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Firms need to speak to the weak, not the strong

January 2011

Researchers are studying the idea that multinationals spend too much stakeholder engagement time talking to large, loud NGOs rather than weaker-voiced community organizations that can give them a better insight into looming reputational problems.

A team at Cambridge University's Judge Business School is developing the theory that smaller 'subaltern' groups - typically based in local communities and organized on an ad hoc basis - are much better sources of information and feedback than well-funded, well-organized NGOs that often have a wider, national focus.

Rashedur Chowdury, a Cambridge PhD student participating in the research, said: 'When multinationals do stakeholder dialogue they usually engage with strong stakeholders such as WWF and Oxfam, but by engaging with 'weak' stakeholders they can be more effective, especially in emerging nations.

'It's the subalterns who really matter, because they're on the ground locally and they know what is happening and what people really think.

'But at the moment they are largely being excluded, and we need to move to a more bottom-up model.'

Chowdury said that, despite the commonly held view that large NGOs have their 'finger on the pulse', they often lack connections with, or leverage within, local communities - and are sometimes considered by ordinary people to be as remote as the companies themselves.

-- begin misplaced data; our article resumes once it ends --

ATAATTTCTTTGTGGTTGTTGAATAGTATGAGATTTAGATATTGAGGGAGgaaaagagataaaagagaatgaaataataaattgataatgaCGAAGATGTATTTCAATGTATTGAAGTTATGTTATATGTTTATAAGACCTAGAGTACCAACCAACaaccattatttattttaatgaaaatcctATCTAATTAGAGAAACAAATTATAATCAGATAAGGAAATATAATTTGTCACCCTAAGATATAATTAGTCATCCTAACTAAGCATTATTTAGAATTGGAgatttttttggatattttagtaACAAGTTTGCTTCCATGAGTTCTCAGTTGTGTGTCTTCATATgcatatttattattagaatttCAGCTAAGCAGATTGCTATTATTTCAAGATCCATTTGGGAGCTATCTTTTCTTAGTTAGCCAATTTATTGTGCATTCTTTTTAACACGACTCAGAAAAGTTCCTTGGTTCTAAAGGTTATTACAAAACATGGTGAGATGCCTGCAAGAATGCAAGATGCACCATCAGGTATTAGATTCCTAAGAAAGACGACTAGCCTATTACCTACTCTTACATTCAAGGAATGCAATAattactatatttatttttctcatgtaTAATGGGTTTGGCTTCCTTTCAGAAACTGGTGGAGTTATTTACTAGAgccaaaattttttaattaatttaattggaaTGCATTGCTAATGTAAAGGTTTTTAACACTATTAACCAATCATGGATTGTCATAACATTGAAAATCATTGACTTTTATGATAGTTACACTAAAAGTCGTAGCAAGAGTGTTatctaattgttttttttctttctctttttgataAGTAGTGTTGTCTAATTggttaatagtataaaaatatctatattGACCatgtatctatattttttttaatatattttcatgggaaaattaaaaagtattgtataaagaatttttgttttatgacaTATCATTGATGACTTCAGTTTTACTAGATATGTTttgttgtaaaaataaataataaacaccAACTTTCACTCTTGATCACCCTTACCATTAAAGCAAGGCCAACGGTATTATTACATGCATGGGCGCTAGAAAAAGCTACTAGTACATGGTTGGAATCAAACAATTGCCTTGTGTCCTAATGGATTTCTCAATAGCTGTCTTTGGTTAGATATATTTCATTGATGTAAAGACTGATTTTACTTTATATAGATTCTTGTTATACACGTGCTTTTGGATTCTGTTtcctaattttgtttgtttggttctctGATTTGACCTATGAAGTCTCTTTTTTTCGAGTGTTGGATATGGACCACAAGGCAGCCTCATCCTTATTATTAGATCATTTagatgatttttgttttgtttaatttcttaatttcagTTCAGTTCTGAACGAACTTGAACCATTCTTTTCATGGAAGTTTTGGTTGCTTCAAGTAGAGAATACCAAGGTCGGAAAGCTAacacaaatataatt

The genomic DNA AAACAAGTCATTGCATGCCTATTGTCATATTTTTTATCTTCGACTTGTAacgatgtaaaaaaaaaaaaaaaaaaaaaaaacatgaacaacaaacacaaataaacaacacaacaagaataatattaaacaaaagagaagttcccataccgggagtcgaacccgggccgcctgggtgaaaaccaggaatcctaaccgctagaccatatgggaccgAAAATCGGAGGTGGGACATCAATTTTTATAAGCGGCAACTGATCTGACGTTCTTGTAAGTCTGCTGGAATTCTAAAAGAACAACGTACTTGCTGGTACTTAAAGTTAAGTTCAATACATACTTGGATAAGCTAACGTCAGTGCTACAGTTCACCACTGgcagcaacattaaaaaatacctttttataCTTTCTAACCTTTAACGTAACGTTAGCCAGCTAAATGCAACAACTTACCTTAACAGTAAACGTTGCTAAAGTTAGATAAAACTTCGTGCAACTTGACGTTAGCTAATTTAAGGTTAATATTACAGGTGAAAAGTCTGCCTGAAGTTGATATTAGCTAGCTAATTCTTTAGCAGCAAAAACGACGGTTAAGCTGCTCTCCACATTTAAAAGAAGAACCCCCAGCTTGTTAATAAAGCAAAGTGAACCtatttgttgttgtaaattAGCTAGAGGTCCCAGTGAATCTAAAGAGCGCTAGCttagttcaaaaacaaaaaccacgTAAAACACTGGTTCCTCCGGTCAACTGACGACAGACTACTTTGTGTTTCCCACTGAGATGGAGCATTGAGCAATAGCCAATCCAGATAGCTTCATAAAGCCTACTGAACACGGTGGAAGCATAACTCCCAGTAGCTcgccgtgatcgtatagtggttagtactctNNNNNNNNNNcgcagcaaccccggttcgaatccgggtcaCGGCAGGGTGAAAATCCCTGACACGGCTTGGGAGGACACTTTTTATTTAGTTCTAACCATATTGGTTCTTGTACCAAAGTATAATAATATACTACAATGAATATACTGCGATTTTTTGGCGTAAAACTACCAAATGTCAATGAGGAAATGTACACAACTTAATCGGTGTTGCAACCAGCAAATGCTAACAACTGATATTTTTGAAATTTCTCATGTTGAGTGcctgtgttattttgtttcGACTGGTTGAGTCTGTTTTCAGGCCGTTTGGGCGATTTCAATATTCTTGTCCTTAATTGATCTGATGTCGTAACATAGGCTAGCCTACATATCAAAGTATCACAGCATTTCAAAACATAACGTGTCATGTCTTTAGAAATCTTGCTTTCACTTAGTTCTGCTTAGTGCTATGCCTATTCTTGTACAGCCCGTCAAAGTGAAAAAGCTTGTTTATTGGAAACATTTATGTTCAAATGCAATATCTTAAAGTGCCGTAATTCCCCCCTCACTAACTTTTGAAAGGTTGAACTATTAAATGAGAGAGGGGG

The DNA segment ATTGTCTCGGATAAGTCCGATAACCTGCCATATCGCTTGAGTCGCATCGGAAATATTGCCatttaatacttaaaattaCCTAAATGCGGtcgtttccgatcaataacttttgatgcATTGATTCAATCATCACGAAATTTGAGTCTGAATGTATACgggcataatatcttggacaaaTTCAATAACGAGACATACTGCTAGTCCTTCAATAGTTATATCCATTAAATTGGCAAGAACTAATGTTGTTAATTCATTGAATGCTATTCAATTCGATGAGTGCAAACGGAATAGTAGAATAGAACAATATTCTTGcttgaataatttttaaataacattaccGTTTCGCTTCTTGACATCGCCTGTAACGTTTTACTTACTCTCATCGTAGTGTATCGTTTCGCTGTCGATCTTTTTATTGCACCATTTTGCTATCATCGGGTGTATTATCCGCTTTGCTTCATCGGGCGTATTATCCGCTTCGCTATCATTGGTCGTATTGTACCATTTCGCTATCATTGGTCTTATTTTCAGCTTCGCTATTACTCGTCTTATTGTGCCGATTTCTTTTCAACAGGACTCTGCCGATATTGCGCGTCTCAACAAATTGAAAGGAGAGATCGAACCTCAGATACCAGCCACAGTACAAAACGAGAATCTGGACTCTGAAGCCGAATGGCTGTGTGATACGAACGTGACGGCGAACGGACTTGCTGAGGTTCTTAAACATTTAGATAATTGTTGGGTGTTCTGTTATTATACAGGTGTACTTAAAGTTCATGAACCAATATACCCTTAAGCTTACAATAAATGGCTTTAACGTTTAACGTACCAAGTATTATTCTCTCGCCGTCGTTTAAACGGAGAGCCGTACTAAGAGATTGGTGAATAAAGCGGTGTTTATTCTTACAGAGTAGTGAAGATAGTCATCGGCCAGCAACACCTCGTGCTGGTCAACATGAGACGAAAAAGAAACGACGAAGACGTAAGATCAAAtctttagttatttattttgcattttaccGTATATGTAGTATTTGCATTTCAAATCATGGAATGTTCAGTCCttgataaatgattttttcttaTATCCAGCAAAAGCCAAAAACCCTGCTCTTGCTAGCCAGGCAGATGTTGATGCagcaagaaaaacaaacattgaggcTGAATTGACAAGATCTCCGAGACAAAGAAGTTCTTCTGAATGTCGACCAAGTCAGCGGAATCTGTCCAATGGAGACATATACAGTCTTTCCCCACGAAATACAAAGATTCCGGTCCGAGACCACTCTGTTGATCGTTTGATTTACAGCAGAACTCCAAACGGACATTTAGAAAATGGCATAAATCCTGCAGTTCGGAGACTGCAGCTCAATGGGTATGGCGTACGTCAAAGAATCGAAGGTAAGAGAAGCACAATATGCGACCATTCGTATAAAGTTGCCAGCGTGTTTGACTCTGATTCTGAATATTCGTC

'It's the weak stakeholders who, in the end, sometimes disrupt a company's operations with protests,' he said. 'If firms are talking to these people they will get a better feel of what is coming and might reduce the likelihood of future conflict.

'They can also gain greater legitimacy at a local level by showing they are engaged with people at the grass roots.'

Marc Hunter, adjunct professor at the Insead international business school, said the idea is a valid one and merits further investigation.

'In the end it's about conflict management,' he said. 'Companies need to get to groups that aren't big NGOs but have significant organizational capacity and are rooted in the societies they are operating in.'

Craig Smith, affiliate professor of ethical and social responsibility at Insead, said he had seen many instances in which companies may have done better to seek the views of subalterns rather than large and relatively out-of-touch NGOs.

He quoted the example of Asia Energy, which, despite having talks with prominent NGOs over its controversial proposals for an open-cast coal mine in Phulbari, Bangladesh, had to shelve the project after violent protests by local people.

He said: 'It was the weak stakeholders who forced Asia Energy to stop, even though it had been engaging with most of the top NGOs.

'With hindsight we can say these stakeholders should have been given attention, but it's not always easy to identify them.'

Chowdury said one aim of the research will be to find ways of finding - and connecting with - such loose groups. However, he said companies should initially put out feelers through human resources managers, sales staff and local employees who have their ear to the ground.




University of Cambridge | Global | Stakeholder involvement

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